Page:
Vice President Dick Cheney has claimed for months that two secret CIA memos would confirm his claim that “enhanced interrogation techniques” — a euphemism for torture — was essential in getting captured al Qaida operatives to sing to U.S. intelligence officers. He demanded that those memos be made public.
This week, both memos were released. They do not prove Cheney’s claim; they do not even address Cheney’s claim. Both memos are absolutely, thunderously silent on any role that “enhanced interrogation” may have played in extracting information.
The reports do describe the nature of the information acquired from detainees and its usefulness both in halting potential plots and understanding the nature and organization of al Qaida. However, if you read the memos through, nowhere do they state, imply, hint or suggest that information was acquired or could only have acquired through torture or “EITs.”
To the contrary, in the more than a dozen instances in which the documents explain how specific information was obtained, it is through standard interrogation techniques. Most often, it is because detainees were fooled into thinking that the information they were offering had already been obtained.
Take, for example, Khalid Sheikh Muhammad, the captured mastermind of 9/11. The memos explain at least some of what was learned from interrogating Muhammad, who is referred to by the acronym “KSM.” He was waterboarded 183 times, although the memos make no mention of that or what role it might have played.
It does say this, however:
“Uncharacteristic for most detainees, KSM almost immediately after his capture in March 2003 elaborated on his plan to crash commercial airlines into Heathrow airport; he may have assumed that Ramzi bin al Shibh, who was captured in December 2002, had already divulged this plan.”
When KSM coughed up information about al Qaida’s anthrax program, “he apparently calculated — incorrectly — that we had this information already.”
When he explained the role of another operative, the CIA memo notes that KSM knew the operative had been captured months earlier and “possibly believ(ed) the detainee was talking.” The memos refer to that process of using nuggets of information to extract additional nuggets as “the building block process.”
The documents are in places heavily redacted. It is conceivable that the redacted information would prove or at least support the case that Cheney has tried to make. However, Cheney has claimed that the memos AS RELEASED prove his case, and they do not. As stated above, they do not even address his case.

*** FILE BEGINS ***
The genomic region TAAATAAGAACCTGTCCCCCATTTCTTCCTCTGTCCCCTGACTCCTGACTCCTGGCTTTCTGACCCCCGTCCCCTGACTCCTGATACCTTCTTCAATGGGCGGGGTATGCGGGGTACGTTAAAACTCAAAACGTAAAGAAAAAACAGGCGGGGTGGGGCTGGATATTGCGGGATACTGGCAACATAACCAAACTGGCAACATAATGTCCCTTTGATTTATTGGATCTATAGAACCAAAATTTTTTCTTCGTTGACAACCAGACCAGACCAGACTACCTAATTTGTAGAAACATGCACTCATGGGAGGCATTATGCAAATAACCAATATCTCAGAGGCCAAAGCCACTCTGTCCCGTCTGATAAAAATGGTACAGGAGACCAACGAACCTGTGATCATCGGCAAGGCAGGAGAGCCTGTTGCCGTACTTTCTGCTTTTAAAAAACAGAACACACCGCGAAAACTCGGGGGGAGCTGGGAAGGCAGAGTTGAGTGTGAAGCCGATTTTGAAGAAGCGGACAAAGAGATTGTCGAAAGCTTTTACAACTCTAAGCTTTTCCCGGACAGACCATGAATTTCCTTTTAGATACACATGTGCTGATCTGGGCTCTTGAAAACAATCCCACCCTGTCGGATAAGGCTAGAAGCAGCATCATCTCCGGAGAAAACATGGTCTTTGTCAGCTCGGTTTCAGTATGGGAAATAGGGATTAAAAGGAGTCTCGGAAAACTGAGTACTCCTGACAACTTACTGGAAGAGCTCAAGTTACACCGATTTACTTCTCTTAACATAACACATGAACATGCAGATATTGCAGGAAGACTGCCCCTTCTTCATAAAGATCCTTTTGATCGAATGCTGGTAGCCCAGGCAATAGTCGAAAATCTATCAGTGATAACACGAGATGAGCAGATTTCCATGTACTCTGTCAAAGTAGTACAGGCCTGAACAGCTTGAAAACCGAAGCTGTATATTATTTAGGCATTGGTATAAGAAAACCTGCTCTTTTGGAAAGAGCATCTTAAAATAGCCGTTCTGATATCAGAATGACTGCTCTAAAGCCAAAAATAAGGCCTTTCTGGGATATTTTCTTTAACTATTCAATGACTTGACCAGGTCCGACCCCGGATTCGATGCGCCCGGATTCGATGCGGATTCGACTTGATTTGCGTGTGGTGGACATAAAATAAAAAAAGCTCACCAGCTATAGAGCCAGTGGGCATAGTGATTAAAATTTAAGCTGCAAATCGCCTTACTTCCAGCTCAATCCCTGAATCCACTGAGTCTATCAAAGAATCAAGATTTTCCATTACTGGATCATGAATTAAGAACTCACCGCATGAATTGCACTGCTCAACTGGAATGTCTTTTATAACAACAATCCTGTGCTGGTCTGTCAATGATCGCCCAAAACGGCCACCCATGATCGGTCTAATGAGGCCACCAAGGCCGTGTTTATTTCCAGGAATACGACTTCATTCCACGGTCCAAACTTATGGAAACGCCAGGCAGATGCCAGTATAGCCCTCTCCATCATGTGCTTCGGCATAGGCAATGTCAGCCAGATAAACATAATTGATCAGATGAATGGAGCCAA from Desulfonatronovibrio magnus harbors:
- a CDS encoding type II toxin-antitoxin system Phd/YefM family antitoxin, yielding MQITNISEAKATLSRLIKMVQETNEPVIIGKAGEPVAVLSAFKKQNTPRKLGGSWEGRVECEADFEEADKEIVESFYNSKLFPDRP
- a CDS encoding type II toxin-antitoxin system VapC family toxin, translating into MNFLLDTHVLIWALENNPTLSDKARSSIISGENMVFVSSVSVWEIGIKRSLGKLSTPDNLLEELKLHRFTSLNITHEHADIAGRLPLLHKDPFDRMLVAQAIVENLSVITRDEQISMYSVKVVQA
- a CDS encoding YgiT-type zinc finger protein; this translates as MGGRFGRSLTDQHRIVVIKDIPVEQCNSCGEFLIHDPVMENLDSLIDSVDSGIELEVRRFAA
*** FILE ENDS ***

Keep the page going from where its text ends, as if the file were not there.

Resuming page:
Of course, the memos do not disprove Cheney’s claim either. But they do suggest that torture in the real world is much less effective than in the world of Jack Bauer. It apparently does not turn its subjects into babbling brooks of information, eager to tell all just to make the pain stop.
“As in information from other collection streams, detainee reporting is often too incomplete or general to lead directly to arrests; instead, detainees provide pieces to the puzzle….” one memo explains.
And at least twice in the memos, the authors make it clear that “We assess that every detainee likely has information that he will not reveal…”
A couple of final points:
Some have argued that it doesn’t matter whether torture was effective, that terrorists deserve punishment anyway. But it’s pretty clear based on the inspector general’s report and other information that as a result of “enhanced interrogation”, a number of innocent people were tortured. As the CIA IG report concluded, in dry, bureaucratic language:
“Agency officers report that reliance on analytical assessments that were unsupported by credible intelligence may have resulted in the application of EITs without justification. Some participants in the Program, particularly field interrogators, judge that … assessments to the effect that detainees are withholding information are not always supported by an objective evaluation of available information and the evaluation of the interrogators but are too heavily based, instead, on presumptions of what the individual might or should know.”
Finally, as Steve Chapman of the Chicago Tribune notes, the international convention against torture was signed into American law by President Ronald Reagan. That document states, in part:
“No exceptional circumstances whatsoever, whether a state of war or a threat of war, internal political instability or any other public emergency, may be invoked as a justification of torture.”
From there, Chapman notes:
“Reagan undoubtedly knew what modern conservatives forget — that once you rationalize torture, there is no logical place to stop. If threatening a prisoner with a power drill is permissible, why not drilling holes in him? If choking is OK, why not strangulation? If threatening to kill a detainee’s children passes muster, why not actually killing them? If 30 wall slams don’t do the job, why not 100?.”
Well, “because we’re the United States of America” used to be a good enough reason, and it ought to be again.